I mentioned in the gas ram that the release is harsher and faster than a spring piston but in this case the cold sticky grease or lubes on the spring and gas ram kinda softens the metal shock of a piston smacking against the air port. To me that’s good. Not great but good.

It should be always remembered that both spring and gas never do well without a pellet to create that cushion of air and lessen the final smack of the piston onto the gas port.
In extreme cold, that is a VERY important thing to watch. As mentioned, catastrophic metal failure. That’s never happened to me BUT I have seen it happen.
£300 worth of rifle basically scrapped.
So love your weapon and, in the heat but especially the cold, no dry firing please.

Precharged pneumatics.
Air at 2000 psi is pretty resilient to cold and the stored air in the reservoir won’t lose a lot of force in the extreme of cold.
However there is the question of the trigger, the hammer, and the all important valve.
As a general rule, grease and a PCP is a definite NO-NO.
Compressed air and non-divers quality lubes can cause explosions.
BUT we’re talking about extremes of cold and what lubes you do use generally don’t do well in minus temperature ranges. Thus hammers can hit valves sluggishly if coated and you will lose power accordingly.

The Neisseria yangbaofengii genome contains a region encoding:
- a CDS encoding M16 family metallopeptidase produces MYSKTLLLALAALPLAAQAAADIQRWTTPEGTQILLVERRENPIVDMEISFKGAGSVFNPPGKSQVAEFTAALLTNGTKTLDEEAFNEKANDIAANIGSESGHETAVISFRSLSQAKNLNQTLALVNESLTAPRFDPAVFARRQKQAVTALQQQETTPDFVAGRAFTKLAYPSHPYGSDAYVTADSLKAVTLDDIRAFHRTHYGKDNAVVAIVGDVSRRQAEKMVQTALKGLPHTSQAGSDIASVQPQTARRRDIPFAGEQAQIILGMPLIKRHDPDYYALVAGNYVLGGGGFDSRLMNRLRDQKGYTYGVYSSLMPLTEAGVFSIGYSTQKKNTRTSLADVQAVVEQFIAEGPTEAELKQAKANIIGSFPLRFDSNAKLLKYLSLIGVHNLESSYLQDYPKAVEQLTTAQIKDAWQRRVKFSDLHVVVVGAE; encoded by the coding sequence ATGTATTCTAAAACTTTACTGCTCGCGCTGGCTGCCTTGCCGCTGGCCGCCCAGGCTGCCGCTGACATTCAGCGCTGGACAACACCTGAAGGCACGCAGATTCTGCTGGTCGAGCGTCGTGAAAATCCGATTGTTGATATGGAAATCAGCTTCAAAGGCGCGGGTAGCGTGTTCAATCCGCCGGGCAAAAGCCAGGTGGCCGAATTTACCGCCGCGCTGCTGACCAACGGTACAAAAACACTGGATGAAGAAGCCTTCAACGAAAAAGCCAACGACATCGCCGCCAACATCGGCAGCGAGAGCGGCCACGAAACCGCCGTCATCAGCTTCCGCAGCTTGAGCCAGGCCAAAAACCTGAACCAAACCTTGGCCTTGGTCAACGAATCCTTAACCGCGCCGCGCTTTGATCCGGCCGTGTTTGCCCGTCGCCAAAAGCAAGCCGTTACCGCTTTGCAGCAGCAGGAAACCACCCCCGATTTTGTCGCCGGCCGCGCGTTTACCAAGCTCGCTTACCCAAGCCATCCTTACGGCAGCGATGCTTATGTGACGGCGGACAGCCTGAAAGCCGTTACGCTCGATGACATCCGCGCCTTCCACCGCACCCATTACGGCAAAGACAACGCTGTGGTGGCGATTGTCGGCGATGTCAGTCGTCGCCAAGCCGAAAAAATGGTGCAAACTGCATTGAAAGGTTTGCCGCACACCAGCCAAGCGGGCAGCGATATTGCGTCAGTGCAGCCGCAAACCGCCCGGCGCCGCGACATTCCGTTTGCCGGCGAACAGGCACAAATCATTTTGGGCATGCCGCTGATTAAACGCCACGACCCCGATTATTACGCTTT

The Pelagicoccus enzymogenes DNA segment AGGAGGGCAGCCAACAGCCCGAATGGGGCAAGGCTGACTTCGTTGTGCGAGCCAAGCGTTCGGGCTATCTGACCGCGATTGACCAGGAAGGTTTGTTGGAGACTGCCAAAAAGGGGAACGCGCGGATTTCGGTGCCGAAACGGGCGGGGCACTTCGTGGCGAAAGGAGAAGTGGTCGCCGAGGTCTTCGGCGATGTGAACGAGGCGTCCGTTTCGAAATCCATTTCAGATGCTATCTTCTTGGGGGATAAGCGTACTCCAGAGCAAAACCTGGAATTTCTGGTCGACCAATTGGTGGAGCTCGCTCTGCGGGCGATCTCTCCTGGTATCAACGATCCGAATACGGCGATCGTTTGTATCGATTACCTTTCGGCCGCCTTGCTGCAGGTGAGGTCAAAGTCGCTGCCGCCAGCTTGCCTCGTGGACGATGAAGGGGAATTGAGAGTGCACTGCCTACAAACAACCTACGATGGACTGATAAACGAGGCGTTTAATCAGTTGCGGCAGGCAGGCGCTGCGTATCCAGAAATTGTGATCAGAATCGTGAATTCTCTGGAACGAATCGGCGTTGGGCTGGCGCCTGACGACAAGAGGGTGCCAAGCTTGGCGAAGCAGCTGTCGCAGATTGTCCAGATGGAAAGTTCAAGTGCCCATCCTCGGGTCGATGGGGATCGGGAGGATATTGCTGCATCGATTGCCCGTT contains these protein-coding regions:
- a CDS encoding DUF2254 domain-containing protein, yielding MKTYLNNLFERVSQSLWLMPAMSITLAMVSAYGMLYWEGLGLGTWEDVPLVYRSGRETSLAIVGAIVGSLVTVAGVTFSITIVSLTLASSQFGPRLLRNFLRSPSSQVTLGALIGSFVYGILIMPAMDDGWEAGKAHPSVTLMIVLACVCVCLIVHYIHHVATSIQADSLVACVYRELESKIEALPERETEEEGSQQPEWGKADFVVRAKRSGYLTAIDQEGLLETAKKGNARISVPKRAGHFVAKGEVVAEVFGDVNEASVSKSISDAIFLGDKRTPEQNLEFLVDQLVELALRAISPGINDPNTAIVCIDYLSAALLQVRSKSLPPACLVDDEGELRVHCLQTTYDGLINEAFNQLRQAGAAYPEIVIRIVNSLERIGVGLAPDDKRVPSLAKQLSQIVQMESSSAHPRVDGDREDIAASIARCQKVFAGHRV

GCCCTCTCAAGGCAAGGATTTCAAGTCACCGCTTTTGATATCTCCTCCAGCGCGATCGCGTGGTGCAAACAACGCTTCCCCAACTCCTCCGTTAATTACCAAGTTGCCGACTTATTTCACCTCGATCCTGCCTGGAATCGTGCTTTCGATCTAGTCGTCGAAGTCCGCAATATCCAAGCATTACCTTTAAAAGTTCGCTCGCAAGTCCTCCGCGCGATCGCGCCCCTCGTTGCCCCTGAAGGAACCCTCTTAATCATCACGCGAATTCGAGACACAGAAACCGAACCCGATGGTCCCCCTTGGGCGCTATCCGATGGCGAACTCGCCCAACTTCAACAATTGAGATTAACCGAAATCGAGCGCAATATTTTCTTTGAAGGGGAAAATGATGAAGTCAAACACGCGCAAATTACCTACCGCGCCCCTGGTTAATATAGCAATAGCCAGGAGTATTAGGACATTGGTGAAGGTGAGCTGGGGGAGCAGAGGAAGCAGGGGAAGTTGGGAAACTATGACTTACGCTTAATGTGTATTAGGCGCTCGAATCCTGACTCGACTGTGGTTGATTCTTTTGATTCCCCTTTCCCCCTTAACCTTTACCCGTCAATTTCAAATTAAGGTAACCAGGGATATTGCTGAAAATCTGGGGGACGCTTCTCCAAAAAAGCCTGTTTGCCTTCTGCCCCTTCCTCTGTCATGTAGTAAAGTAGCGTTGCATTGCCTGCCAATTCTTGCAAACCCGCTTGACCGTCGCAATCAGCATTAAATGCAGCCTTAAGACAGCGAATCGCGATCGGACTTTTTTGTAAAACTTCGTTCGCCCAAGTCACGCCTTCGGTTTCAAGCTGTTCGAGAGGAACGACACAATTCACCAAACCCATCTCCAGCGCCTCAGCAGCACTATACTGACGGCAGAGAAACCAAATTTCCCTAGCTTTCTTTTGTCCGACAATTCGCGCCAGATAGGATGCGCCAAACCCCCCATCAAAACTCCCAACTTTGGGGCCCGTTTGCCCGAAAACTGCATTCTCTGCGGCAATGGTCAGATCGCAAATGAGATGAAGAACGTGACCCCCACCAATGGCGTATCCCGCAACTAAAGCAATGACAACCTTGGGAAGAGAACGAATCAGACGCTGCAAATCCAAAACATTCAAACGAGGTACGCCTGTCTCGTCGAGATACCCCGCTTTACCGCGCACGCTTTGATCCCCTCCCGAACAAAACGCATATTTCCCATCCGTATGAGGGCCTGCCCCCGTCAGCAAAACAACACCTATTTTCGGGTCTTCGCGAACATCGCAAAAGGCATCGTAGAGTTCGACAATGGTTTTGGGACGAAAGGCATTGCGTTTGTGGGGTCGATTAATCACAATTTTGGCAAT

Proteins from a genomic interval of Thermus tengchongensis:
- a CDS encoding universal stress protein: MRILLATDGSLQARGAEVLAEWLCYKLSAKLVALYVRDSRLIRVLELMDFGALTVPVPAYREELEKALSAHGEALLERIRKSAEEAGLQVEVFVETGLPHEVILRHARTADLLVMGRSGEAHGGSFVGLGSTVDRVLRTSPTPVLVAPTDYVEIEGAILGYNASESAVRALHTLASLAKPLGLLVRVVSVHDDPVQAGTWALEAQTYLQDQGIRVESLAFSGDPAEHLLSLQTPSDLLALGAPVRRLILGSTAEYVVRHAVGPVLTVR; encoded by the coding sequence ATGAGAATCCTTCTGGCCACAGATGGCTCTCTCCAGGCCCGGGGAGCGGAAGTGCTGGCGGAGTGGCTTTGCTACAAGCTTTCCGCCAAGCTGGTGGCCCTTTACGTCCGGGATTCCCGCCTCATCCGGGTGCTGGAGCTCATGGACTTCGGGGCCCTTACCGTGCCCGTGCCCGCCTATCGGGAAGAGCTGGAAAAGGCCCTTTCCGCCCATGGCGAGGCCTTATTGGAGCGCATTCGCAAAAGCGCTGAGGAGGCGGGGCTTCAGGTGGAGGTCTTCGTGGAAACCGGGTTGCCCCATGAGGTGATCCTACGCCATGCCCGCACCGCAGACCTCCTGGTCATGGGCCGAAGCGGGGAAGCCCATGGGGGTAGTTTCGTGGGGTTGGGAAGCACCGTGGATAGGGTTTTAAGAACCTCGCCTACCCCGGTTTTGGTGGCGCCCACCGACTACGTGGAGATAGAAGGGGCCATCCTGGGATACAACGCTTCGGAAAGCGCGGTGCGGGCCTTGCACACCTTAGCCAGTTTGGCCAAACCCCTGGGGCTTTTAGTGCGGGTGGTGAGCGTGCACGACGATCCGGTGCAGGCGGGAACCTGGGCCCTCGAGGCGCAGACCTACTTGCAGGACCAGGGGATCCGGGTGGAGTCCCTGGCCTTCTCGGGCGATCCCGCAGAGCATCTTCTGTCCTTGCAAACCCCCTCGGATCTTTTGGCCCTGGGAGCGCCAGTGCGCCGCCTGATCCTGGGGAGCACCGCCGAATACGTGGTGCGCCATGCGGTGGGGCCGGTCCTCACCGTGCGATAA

Which leaves ALL OF THE ABOVE with a problem.
What to do about the lubes?

In winter I’ve got a simple rule.
All lubes come out.
I degrease everything and apart from a spray of dry silicon, what wear I’m going to incur is going to be minor compared to the damage costs to a customers premises I could incur by erratic power and the subsequent varying POI’s.

In the main, once degreased and silicon’d, any other loses are caused by frozen condensate. That being caused by the transition from cold to hot and back to cold again as I move around.
Thus I keep the weapons in an insulated sleeve the whole time once I’ve chilled down the weapons. The chilling done by storing them outside before my day starts, in the sleeve with a desiccator inside the bag.

Is that enough?
When shooting I’ve usually got a balaclava on which insulates me from the metal and stock, but I’ve never worked out a way of keeping my breath off the stock and bolt actions. At minus 10 Celsius plus, in a close ambient to dew point scenario, that still causes me major problems with bolt actions.